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Sources: Joseph Craine 785-532-3062,;
and Kendra McLauchlan, 785-532-6155,
News release prepared by: Stephanie Jacques, 785-532-0101,

Tuesday, Nov. 23, 2010


MANHATTAN -- Soil that was once thought to be the least vulnerable to decomposition is actually the most sensitive to increasing temperatures, making it more likely to release carbon into the atmosphere as the climate warms, according to researchers at Kansas State University and a colleague in Colorado.

Joseph Craine, K-State research assistant professor of biology; Kendra McLauchlan, K-State assistant professor of geography; and Noah Fierer, assistant professor of ecology at the University of Colorado at Boulder, are the authors of "Widespread Coupling between the Rate and Temperature Sensitivity of Organic Matter Decay," published recently in the journal Nature Geoscience. Their data will be used to develop a model for more accurately predicting future global warming.

With more than $450,000 in grants from the National Science Foundation, the three researchers analyzed microbial decomposition of soil organic matter from 28 different sets of soils collected from sites across North America -- stretching from Alaska to Puerto Rico. The samples were incubated for a year, periodically altering the temperatures to measure changes in the rate of soil microbe respiration.

"We found that as we warmed different soils, those soils that were the hardest for microbes to degrade showed the greatest response to the increase in temperature," Craine said. "We were the first to demonstrate that chemical laws discovered more than 120 years ago predict how warming affects microbial decomposition of soil carbon."

Based on their research and the results from other studies that incubated a range of organic materials like simple sugars, leaves, roots and other soils, the group discovered a general relationship that clearly shows that carbon molecules in the soil with the most chemical resistance to microbial enzymes are most sensitive to temperature increases.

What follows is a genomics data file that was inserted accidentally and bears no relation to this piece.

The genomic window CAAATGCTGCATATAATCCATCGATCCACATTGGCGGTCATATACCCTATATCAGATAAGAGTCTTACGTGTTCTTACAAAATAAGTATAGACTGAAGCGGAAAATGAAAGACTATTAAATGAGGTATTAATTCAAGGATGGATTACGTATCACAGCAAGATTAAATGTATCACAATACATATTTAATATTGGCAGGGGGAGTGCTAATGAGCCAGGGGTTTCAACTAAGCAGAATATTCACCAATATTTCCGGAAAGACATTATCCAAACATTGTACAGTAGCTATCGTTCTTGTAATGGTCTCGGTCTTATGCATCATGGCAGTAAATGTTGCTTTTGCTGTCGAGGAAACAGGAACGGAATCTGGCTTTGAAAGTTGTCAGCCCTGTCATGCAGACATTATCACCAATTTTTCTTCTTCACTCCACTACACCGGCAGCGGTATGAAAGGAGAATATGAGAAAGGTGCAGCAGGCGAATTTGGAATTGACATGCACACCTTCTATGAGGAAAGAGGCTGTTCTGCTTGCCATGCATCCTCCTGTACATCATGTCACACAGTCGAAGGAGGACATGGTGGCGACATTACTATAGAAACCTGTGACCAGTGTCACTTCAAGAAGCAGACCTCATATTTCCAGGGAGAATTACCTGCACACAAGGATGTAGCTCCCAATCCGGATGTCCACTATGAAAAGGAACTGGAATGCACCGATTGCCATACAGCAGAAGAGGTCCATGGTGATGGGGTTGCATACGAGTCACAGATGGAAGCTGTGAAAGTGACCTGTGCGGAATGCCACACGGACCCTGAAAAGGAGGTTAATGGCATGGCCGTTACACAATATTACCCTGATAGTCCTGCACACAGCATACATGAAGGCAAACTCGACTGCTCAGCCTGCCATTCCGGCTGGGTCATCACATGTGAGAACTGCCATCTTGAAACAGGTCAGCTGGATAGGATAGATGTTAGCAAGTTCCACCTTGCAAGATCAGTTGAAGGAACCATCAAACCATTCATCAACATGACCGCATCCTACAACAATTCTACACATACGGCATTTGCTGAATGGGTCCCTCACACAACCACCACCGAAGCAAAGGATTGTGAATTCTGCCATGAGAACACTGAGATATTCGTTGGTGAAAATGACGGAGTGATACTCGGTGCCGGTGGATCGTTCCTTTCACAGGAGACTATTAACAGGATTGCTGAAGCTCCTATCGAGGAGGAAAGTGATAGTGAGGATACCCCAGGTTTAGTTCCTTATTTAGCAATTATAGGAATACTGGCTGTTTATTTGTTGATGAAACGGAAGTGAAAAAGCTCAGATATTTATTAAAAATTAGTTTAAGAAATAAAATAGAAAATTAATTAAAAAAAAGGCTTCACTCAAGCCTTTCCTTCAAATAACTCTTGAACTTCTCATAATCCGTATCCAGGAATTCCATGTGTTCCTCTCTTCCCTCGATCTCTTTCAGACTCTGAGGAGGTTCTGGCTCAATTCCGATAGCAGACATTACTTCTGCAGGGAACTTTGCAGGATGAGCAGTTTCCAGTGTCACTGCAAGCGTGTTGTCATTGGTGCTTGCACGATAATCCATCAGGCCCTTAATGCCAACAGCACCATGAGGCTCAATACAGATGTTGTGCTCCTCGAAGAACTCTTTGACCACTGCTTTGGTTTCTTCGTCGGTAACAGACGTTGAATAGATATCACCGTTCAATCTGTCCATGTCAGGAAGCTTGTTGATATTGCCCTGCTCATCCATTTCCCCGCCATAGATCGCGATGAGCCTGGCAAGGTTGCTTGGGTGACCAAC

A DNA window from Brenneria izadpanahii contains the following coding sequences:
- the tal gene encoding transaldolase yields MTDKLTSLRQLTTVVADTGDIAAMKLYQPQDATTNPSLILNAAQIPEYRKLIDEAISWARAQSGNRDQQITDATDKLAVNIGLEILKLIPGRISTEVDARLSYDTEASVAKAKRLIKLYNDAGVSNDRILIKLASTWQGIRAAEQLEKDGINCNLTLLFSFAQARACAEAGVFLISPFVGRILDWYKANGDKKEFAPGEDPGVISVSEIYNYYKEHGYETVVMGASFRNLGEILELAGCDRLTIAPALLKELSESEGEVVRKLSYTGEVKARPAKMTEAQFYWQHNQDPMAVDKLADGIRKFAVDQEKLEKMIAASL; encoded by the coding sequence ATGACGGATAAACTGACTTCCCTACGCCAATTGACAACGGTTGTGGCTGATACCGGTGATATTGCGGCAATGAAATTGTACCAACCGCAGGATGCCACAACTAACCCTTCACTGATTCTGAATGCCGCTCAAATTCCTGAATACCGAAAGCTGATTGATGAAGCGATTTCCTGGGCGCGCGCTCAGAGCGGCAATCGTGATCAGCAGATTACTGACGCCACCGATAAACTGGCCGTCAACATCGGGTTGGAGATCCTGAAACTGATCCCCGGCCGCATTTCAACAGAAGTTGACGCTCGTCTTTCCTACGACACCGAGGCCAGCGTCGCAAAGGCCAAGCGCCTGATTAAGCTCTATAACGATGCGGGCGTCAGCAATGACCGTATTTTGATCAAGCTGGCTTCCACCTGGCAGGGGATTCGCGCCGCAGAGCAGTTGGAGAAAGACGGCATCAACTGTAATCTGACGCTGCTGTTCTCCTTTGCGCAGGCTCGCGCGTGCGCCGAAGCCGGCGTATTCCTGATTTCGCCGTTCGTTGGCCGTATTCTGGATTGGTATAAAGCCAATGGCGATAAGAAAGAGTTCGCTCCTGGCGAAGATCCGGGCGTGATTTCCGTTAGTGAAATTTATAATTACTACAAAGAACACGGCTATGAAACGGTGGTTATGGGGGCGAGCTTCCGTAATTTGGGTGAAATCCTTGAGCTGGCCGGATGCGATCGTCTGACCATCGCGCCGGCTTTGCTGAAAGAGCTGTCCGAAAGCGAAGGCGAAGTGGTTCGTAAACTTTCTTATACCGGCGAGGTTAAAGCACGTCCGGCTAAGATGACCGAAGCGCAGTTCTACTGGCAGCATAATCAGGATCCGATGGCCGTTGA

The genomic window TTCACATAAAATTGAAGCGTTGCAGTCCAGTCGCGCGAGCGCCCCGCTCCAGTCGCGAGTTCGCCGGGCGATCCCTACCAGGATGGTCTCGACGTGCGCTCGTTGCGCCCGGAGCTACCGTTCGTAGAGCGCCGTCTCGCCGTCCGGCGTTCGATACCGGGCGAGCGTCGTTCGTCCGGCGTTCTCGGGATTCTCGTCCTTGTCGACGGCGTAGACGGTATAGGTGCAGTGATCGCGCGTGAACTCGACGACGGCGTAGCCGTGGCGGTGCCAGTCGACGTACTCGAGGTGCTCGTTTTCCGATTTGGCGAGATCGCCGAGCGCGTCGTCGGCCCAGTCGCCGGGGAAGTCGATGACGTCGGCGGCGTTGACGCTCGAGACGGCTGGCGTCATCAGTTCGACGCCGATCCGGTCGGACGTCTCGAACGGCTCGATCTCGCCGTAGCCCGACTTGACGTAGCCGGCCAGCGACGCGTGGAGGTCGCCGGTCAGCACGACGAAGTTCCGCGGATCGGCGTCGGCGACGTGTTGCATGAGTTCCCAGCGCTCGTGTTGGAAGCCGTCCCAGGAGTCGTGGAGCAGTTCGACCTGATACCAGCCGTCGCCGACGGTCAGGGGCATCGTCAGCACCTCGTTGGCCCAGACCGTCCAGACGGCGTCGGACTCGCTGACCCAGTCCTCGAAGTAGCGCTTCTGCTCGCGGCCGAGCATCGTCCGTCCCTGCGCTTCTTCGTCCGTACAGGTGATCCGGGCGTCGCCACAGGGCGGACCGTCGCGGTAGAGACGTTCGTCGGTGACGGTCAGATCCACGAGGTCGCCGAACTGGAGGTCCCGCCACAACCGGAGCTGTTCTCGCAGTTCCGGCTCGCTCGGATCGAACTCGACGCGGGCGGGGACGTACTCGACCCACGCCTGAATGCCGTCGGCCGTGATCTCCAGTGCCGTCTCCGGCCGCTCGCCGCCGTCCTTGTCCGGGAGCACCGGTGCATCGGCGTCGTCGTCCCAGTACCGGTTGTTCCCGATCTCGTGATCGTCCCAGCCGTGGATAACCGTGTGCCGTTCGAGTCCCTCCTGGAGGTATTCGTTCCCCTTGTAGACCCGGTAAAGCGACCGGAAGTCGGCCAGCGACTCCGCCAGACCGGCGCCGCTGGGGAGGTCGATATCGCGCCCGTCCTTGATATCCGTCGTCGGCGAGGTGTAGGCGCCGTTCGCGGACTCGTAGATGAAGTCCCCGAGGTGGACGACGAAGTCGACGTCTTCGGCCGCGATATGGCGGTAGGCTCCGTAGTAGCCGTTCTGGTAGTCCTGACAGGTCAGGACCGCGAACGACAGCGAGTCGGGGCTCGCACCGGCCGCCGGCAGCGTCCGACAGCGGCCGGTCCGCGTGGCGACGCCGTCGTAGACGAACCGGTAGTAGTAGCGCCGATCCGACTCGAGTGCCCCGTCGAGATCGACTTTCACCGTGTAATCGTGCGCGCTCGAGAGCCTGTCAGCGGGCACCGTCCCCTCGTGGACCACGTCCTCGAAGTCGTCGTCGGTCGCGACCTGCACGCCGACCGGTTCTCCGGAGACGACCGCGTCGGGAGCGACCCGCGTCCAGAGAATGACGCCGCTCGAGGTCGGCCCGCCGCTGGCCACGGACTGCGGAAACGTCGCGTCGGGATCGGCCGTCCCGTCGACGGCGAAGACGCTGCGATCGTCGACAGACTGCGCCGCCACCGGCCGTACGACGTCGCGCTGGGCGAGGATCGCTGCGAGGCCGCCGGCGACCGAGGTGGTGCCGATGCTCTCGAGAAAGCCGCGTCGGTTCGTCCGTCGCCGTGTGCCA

"The future of the Earth's temperature depends on the ability of soils to retain carbon as the world warms," Craine said. "Globally, soils contain about twice as much carbon as found in the atmosphere and three times as much found in vegetation. That means even a small percent increase in carbon released from the soil could have a major impact on the atmosphere and future warming."

The process of removing carbon from the atmosphere and storing it in the soil is a natural part of the carbon cycle, although soil carbon varies greatly in quality, Craine said. A small portion of the carbon stored in the soil can be returned to the atmosphere through decomposition, when soil microbes digest organic matter and release carbon dioxide as a byproduct.

"Soil carbon quality is best explained by how easy it is for organic matter in the soil to decompose," McLauchlan said. "Chemically speaking, things with a lower carbon quality are harder for microbes to eat, and they're just more complicated structurally."

Evidence from the study contradicted the group's original hypothesis by finding that complicated carbon molecules are more sensitive to increasing temperatures in varied soil samples.

"The results were surprising, in a sense, because we think that the more complicated a carbon molecule is, the more difficult it should be to break down," McLauchlan said. "It should be protected; basically it should be inaccessible and be very stable in the soil; however, what's protecting it is thermodynamics. When you add heat, that makes those reactions go, and the soil becomes vulnerable."

The group will be developing an equation that can be used in models to simulate data about future emissions of carbon dioxide from the soil in response to warming, Craine said. The data could ultimately become the basis for politicians to enact legislation to prepare for and to mitigate future warming.

"The work does not, in and of itself, tell us how much more carbon dioxide will enter the atmosphere as the Earth warms, but it does provide a key equation that can be incorporated into computer models," Craine said. "It's possible that we have been vastly underestimating how much additional carbon dioxide will enter the atmosphere."